They may be small but bees are very big in Terri Vaughan’s world. The AMA member co-owns The Humble Bee, a Spruce Grove company that sells raw honey, beeswax wraps and candles. Her buzzing buddies also use their talents to make the world a better place—while inspiring Terri to do the same.
And it all started with a bout of leaky gut.
Five years ago, her husband, Jeff, was diagnosed with an auto-immune disorder. Treating it necessitated a restricted diet. Sugar was one of Jeff ’s triggers, but raw honey proved safe for him to consume. Locally produced honey, however, was scarce, so the Vaughans decided to take up beekeeping.
“It meant we’d get our own honey,” Terri says, “but after learning what bees do for the environment, it meant we could do our part for the Earth as well.” The couple took several beekeeping courses, then worked with a local mentor to help establish their first two hives.
Today, the Vaughans’ dozen bright bee boxes are abuzz with tiny family members. “Jeff calls them his girls,” Terri laughs, not- ing how bees come to recognize their keepers’ scents and faces. “He can walk through the hives without wearing a bee jacket.”
Bees aren’t just smart, they’re nature’s superheroes. Through their work as pollinators, it’s estimated that wild bees are responsible for one in three bites of food on Canadian tables, and they help maintain ecological balance overall. The Vaughans’ small brood has already had a huge impact on their farm. “Our apple trees didn’t blossom until the bees arrived. And my mother-in-law’s raspberries just bloomed recently,” Terri says. Because bees can forage over several kilometres, the fields and gardens surrounding their hives have also benefited from pollination.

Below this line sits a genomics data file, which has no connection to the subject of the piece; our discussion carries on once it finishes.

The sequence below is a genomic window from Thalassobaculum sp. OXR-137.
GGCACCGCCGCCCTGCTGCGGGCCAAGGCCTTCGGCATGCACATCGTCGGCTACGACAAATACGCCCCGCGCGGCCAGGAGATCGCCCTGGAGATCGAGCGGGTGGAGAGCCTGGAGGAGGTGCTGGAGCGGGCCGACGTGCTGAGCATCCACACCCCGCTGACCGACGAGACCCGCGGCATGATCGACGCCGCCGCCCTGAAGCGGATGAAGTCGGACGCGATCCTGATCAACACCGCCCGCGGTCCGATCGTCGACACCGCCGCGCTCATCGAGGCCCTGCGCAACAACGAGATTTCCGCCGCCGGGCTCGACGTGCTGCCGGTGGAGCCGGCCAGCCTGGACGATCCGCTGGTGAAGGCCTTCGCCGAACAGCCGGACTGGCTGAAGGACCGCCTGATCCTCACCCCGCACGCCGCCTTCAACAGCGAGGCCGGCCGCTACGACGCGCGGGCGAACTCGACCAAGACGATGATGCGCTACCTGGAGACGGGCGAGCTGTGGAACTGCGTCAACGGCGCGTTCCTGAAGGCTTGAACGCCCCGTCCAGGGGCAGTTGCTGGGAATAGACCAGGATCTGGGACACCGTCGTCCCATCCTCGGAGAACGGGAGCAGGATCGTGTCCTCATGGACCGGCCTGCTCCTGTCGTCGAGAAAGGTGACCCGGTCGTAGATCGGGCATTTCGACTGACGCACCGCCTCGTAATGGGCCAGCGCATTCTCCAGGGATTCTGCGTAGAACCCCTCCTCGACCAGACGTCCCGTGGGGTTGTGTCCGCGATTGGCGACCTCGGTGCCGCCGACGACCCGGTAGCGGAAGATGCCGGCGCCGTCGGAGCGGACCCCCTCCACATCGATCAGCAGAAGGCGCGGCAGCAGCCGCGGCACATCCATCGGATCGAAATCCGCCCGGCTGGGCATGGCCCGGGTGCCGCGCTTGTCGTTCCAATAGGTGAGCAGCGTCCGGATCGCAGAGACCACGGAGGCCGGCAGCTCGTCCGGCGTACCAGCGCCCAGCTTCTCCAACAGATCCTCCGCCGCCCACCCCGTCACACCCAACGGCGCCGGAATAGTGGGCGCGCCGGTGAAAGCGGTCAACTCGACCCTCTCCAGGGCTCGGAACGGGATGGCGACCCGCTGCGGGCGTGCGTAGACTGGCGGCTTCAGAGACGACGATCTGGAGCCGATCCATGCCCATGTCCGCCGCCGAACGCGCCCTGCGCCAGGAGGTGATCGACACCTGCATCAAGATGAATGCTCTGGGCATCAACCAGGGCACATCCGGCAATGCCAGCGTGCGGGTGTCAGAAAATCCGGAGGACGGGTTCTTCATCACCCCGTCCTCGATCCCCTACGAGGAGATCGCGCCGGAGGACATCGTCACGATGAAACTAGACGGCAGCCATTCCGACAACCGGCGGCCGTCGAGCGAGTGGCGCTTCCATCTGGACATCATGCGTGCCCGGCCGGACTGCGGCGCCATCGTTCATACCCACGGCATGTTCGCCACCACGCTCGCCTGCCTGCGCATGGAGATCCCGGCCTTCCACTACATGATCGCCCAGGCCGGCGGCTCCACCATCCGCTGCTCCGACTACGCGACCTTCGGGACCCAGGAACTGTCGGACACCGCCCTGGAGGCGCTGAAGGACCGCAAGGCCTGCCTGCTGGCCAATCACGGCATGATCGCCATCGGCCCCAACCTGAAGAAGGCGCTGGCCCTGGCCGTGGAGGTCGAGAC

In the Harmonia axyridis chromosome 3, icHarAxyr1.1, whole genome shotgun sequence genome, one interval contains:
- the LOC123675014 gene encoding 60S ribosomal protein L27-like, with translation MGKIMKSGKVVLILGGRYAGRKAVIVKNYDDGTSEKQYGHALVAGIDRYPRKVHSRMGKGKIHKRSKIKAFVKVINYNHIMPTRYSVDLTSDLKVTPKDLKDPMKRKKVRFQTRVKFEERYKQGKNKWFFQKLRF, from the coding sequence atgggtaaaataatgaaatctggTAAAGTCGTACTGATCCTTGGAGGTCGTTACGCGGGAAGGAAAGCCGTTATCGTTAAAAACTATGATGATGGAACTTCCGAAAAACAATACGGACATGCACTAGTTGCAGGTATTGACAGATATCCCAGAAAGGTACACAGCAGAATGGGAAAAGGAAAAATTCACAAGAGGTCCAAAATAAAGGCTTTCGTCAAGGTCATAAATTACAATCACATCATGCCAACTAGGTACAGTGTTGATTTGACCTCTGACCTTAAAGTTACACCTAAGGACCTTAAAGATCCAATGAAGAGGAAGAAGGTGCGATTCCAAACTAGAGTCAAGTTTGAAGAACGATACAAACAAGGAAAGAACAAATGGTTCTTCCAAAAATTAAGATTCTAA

That’s why the decline of bees— specifically native bees—should be of great public concern. Eight wild bee species are currently listed on Canada’s species at risk registry, while several others have “special concern” status. The implications of losing more species to climate change and disease are huge for Canada and the world.
To educate younger generations about the importance of bees, Terri developed a school lesson plan and in-class presentation. Local kids can don beekeeping gear and get up close to live bees in an observation hive.
Even after four years of bee- keeping, she learns something new about these tiny warriors almost daily. “They are amazing creatures and just inspire me to try to make a difference.”
To find out more about The Humble Bee, visit facebook.com/thehumblebee19.
HOW TO BEE BETTER
Three ways to help bees this summer
Get a bee house: These structures help protect bee larvae. Get one made of natural wood and place it 15 centimetres above the ground in a flowered area. Your garden will grow better for it.
Leave the dandelions: These weeds are the first source of food for bees in the spring. If you must remove them, pull dandelions instead of using herbicides to keep the area poison-free.
Buy from local beekeepers: You’ll get the health benefits of unpasteurized raw honey (it has antioxidant and antibacterial properties) while supporting local pollination and producers.
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